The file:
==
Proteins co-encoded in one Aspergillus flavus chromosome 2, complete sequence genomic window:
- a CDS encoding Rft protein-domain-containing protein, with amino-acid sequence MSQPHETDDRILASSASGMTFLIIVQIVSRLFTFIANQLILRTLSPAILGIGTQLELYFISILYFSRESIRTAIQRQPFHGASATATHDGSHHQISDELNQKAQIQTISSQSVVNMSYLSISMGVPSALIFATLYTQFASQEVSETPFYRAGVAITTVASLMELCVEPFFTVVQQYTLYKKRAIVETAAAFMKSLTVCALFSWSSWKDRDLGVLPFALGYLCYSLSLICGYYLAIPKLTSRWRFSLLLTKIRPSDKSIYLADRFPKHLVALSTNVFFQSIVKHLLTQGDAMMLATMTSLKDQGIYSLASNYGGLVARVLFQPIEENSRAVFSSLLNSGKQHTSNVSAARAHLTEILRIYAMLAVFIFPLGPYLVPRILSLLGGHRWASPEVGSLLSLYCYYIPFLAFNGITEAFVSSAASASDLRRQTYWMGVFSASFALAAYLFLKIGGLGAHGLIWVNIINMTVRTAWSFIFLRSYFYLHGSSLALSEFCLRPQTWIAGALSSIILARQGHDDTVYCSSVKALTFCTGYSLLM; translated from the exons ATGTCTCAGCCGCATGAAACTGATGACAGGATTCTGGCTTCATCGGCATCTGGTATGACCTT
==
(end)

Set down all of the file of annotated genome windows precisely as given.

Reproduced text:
Proteins co-encoded in one Aspergillus flavus chromosome 2, complete sequence genomic window:
- a CDS encoding Rft protein-domain-containing protein, with amino-acid sequence MSQPHETDDRILASSASGMTFLIIVQIVSRLFTFIANQLILRTLSPAILGIGTQLELYFISILYFSRESIRTAIQRQPFHGASATATHDGSHHQISDELNQKAQIQTISSQSVVNMSYLSISMGVPSALIFATLYTQFASQEVSETPFYRAGVAITTVASLMELCVEPFFTVVQQYTLYKKRAIVETAAAFMKSLTVCALFSWSSWKDRDLGVLPFALGYLCYSLSLICGYYLAIPKLTSRWRFSLLLTKIRPSDKSIYLADRFPKHLVALSTNVFFQSIVKHLLTQGDAMMLATMTSLKDQGIYSLASNYGGLVARVLFQPIEENSRAVFSSLLNSGKQHTSNVSAARAHLTEILRIYAMLAVFIFPLGPYLVPRILSLLGGHRWASPEVGSLLSLYCYYIPFLAFNGITEAFVSSAASASDLRRQTYWMGVFSASFALAAYLFLKIGGLGAHGLIWVNIINMTVRTAWSFIFLRSYFYLHGSSLALSEFCLRPQTWIAGALSSIILARQGHDDTVYCSSVKALTFCTGYSLLM; translated from the exons ATGTCTCAGCCGCATGAAACTGATGACAGGATTCTGGCTTCATCGGCATCTGGTATGACCTT